A Day Of Glitches For Day One Of Obamacare’s Exchange Websites
Day One of the Obamacare online "marketplaces" is proving to be a bit of a bumpy ride.
In addition to being Day One of the the first Federal Government shutdown since an era before Google existed, it was also the first day that the health insurance exchanges set up under the Affordable Care Act became available to the public. Under the exchanges, individuals are supposed to be able to logon to designated websites depending on what state they live in, fill out a short form and receive quotes for various health care insurance packages that they would be eligible to purchase, with coverage beginning on January 1st. In the week or so running up to this day, there were reports that the officials behind the exchanges were concerned about the ability of the websites to be up and running on the important first day and, sure enough the day has seen a number of reports of technical glitches of various kinds:
Heavy volume contributed to technical problems and delays that plagued the rollout Tuesday of the online insurance markets at the heart of President Obama’s health care law, according to state and federal governments, with officials watching closely for clues to how well the system will work and how many people will take advantage of it.
On Tuesday morning, people trying to shop for coverage at healthcare.gov, the federally run exchange that serves as the marketplace for residents of most states, met with messages citing high traffic and advising, “Please wait here until we send you to the login page” or “The system is down at the moment.” A state-run exchange in Maryland also posted a message saying it was “experiencing connectivity issues” and asking visitors to try again later. Other states reported scattered problems.
New York State’s exchange began operating at 8 a.m. and received 2 million visits in the first hour and a half, “which far exceeds what we were expecting,” said James O’Hare, a spokesman for the state Department of Health. Though some consumers encountered error messages or delays, the site was functioning and processing applications, though how many was not known, he said.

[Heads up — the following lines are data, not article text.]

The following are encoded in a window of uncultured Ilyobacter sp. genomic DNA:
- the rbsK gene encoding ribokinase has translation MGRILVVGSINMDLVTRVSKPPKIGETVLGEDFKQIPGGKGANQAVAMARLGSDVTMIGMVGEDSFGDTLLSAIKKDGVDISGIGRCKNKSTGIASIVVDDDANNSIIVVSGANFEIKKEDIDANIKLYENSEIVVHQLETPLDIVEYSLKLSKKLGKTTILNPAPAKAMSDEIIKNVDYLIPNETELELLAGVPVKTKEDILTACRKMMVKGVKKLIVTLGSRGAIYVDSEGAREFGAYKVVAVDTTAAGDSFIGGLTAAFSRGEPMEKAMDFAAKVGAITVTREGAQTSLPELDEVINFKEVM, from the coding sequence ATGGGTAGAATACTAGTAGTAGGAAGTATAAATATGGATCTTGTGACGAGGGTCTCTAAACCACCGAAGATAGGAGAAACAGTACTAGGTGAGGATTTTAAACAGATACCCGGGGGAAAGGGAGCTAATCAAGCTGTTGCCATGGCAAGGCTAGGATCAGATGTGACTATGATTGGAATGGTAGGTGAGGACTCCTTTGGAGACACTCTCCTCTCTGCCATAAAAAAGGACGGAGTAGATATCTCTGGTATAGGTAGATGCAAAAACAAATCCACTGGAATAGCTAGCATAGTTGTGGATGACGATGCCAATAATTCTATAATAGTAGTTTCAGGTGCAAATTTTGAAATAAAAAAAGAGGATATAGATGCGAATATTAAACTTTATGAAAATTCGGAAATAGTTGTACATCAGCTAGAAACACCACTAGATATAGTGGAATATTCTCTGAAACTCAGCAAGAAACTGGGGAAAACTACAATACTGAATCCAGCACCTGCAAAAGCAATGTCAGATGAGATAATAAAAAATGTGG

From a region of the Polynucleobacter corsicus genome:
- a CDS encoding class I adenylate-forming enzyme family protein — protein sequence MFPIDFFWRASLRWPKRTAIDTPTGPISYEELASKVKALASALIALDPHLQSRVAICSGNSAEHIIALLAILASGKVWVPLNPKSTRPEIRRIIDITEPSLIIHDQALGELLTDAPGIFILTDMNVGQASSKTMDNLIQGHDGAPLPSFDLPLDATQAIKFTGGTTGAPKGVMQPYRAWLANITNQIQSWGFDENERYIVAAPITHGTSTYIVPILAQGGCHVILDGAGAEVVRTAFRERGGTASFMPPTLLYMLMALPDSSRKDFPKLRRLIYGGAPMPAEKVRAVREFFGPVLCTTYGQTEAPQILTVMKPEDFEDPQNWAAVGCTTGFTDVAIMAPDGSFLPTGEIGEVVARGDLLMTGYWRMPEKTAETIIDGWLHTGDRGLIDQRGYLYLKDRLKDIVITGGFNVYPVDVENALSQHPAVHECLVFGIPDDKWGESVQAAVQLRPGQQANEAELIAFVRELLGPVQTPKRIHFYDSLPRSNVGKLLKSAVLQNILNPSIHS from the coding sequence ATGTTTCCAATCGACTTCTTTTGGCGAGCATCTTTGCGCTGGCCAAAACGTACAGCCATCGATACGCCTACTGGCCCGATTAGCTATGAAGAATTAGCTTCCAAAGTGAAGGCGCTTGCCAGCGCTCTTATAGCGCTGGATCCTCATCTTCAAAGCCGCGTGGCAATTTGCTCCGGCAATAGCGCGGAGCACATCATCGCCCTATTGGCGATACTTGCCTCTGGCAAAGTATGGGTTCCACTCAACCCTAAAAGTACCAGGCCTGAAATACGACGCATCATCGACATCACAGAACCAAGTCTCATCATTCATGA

By 9:30 a.m., Kentucky’s exchange, which went live at midnight, had received 24,000 visitors and processed more than 1,000 applications, said Gwenda Bond, a spokeswoman for the state’s health care agency. “The high volume of traffic is causing a few technical glitches,” presenting problems for people who want to apply but not for those who are just browsing, she said.
Most predictions had been for a trickle of new customers at first, rather than a flood, on the online exchanges, where people can shop for competing health plans and see if they qualify for federal subsidies. Polls show that many Americans remain uncertain about the purpose of the exchanges and unconvinced that the law will help them.
It is unclear what the exchanges meant in citing heavy volume; most did not provide numbers, or even return phone calls in the first hours of operation. It is also unclear to what degree problems with the Web sites were due to the kind of technical hurdles that supporters of the program had warned about and that opponents had predicted would demonstrate its unwieldiness.
Federal officials conceded Tuesday that even if volume were low, computer problems would be making it hard for people to shop, compare prices and enroll. The administration has stressed that people can also shop and sign up by phone. But that system, too, ran into first-day troubles, with callers waiting long periods on hold, and operators — just like consumers browsing on their own — unable to use the computer system to view and compare health plans.
At midday on Tuesday, Erin Shields Britt, a spokeswoman for the Department of Health and Human Services, said: “We are thrilled that over one million people visited healthcare.gov in the last day. There were five times more users on the marketplace Web site this morning than have ever been on the Medicare.gov at one time. We have built a dynamic system and expect to speed up the system in the coming hours. Consumers who need help can also contact the call center, use the live chat function, or go to localhelp.healthcare.gov to find an in-person assister in their community.”